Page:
SVM : Complete Guide

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SVM: Complete Guide

After diving into KNN, Linear Regression, and Naive Bayes in previous parts to this series, we’ve finally arrived at one of the famous algorithms used for both classification and regression; SVM, or Support Vector Machines.

SVM is a discriminative classifier that searches for the best hyperplane by which to divide data into various groups. This ideal hyperplane in two dimensions can be visualized as a line separating the space into two sections, with one section containing data points that belong to one class and the other section containing data points that belong to the other class. Only if the data points can be separated linearly can the idea of lines serving as a classifier be considered valid.

Assume you are given a graph with a plot of two labeled classes as shown in the example image below. Can you choose a line to divide the classes?

Image by Savan Patel

The following line divides the data points into two halves. Anything on the left of the line is black dots and anything on the right is blue dots.

Image by Savan Patel

So, we seek the optimal hyperplane to divide the two classes in this supervised machine learning issue.

How does SVM differ from logistic regression?

The major difference between the SVM and logistic regression is SVM is based on statistical method whereas logistic regression is based on probabilistic approach.

SVM determines the ideal line across the largest possible margin, which implies that it is equally and maximally distant from both classes or spaces. To give this line the maximum margin, the sum of the margins must be maximized.

SVM optimal hyperplane

A maximum margin hyperplane or classifier can be seen in the image as the line in the center. It appears as a line in a two-dimensional plane but is actually a hyperplane in a three-dimensional space. That is how SVM functions.

Benefits of SVM

  • More accurate in high-dimensional feature space that, for instance, KNN.
  • In large dimensional spaces, SVM performs better. SVM is effective in cases where the number of dimensions is greater than the number of samples.

Negative aspects of SVM

  • Prone to overfitting, particularly when there are many more features or dimensions of the space than there are data points or samples.
  • Doesn’t offer a probability estimate.

Applications of the SVM

  • Text mining and text category assignment;
  • Gene expression classification;
  • Speech recognition;
  • Image analysis;
  • Spam detection;
  • Sentiment analysis.

Hands-on example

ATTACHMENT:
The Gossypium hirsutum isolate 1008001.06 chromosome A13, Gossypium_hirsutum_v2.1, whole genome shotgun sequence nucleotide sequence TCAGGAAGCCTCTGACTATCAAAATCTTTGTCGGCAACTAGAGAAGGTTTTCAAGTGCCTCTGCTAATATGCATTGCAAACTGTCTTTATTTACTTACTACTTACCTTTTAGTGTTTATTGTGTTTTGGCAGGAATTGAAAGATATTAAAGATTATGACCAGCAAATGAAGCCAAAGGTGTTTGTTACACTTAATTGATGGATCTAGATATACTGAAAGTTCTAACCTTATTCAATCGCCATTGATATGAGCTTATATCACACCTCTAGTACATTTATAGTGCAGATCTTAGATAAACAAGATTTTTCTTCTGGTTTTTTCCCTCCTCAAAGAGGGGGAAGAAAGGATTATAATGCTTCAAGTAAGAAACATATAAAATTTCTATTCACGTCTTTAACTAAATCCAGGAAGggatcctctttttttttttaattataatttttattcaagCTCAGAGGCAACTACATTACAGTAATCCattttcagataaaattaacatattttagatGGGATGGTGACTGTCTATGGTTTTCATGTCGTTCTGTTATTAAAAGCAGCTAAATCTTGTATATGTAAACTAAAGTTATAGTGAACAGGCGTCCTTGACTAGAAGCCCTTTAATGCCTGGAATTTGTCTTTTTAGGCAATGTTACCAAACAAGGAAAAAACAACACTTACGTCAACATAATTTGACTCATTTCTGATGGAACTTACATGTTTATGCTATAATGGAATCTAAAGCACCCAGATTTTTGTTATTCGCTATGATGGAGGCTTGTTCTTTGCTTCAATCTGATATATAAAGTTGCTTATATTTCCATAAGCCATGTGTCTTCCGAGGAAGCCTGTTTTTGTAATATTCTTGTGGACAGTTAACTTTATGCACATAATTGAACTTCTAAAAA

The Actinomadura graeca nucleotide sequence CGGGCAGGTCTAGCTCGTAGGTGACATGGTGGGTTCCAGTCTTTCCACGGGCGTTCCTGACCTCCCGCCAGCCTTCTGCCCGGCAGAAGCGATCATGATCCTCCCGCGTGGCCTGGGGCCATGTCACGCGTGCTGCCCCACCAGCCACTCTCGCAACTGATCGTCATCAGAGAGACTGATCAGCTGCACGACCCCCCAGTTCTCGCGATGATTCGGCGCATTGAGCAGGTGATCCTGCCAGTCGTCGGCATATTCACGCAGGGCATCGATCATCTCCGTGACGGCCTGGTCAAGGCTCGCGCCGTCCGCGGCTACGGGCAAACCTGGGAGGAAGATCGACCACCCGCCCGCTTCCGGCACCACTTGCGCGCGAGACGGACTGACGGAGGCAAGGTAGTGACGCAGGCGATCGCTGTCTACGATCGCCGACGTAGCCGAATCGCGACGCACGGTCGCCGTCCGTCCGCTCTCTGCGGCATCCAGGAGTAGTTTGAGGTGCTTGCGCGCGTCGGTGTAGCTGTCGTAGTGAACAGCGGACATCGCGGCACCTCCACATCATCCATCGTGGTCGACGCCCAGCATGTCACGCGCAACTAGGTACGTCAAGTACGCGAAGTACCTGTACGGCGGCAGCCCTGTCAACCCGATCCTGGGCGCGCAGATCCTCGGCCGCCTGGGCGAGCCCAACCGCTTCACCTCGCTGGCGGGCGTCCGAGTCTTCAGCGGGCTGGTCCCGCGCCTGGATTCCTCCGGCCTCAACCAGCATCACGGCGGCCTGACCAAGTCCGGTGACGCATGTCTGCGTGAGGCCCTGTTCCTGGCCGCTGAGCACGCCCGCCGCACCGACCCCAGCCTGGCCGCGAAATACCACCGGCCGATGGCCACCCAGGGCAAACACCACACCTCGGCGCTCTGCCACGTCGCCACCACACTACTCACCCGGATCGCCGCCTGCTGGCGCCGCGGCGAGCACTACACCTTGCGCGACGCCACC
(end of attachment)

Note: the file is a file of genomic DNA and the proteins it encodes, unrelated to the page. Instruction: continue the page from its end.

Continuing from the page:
For this example, we will be using the Social Network Ads dataset from Kaggle. Given the independent variables below, our model has to classify whether a customer purchased the SUV or not. For simplicity’s sake, in this example we will just use the customer’s age and salary as features.

1. Importing Libraries

2. Load the Dataset

We will not use UserID to solve this issue. Also, we will remove Gender for simplicity’s sake. Remember that X contains independent variables or features, and Y for contains the dependent variable (in our case, whether or not the customer made a purchase).

3. Split Dataset into X and Y

Independent variables (X):

Dependent variable(Y):

4. Split the X and Y Dataset into the Training set and Test set

5. Perform Feature Scaling

The dataset includes features with highly different ranges. Therefore, we will need to scale the features. We can standardize the data within a certain range using StandardScaler from sklearn.

6. Fit the model

This SVC class enables us to create a kernel SVM model (both linear and non-linear) for classification. The kernel’s default value is rbf. We will be using rbf here because it is nonlinear.

7. Predicting the results

To check how many of our predictions are correct, we will calculate a confusion matrix. We will use this confusion matrix to further calculate our evaluation metrics. Typically for any classification problem you would want to use a combination of performance metrics, including the F1 score, but for the sake of simplicity here we will just be calculating accuracy.

8. Make the Confusion Matrix

And we got 93% accuracy. Note that this is not a very relevant metric for many classification problems, but we for simplicity’s sake we will use it here.


9. Visualizing Results

The output of the plot will look like this


There are a total of 7 inaccurate predictions, as seen in the image. Three green forecasts were made but turned out to be red, while four red predictions were made but turned out to be green. Out of 100 test cases used, this is how we arrive at 93% accuracy.


With this information, I hope you can better comprehend Support Vector Machines. I made an effort to make my explanation of SVM and its implementation in Python simple and understandable, so I hope you got it!

If you want to learn other algorithms you can check out some of my other articles:

  1. KNN: A Complete Guide
  2. Naive Bayes: A Complete Guide
  3. Linear Regression: A Complete Guide

I advise you to give it a shot. You are welcome to ask me any questions in the comment section if you have any!

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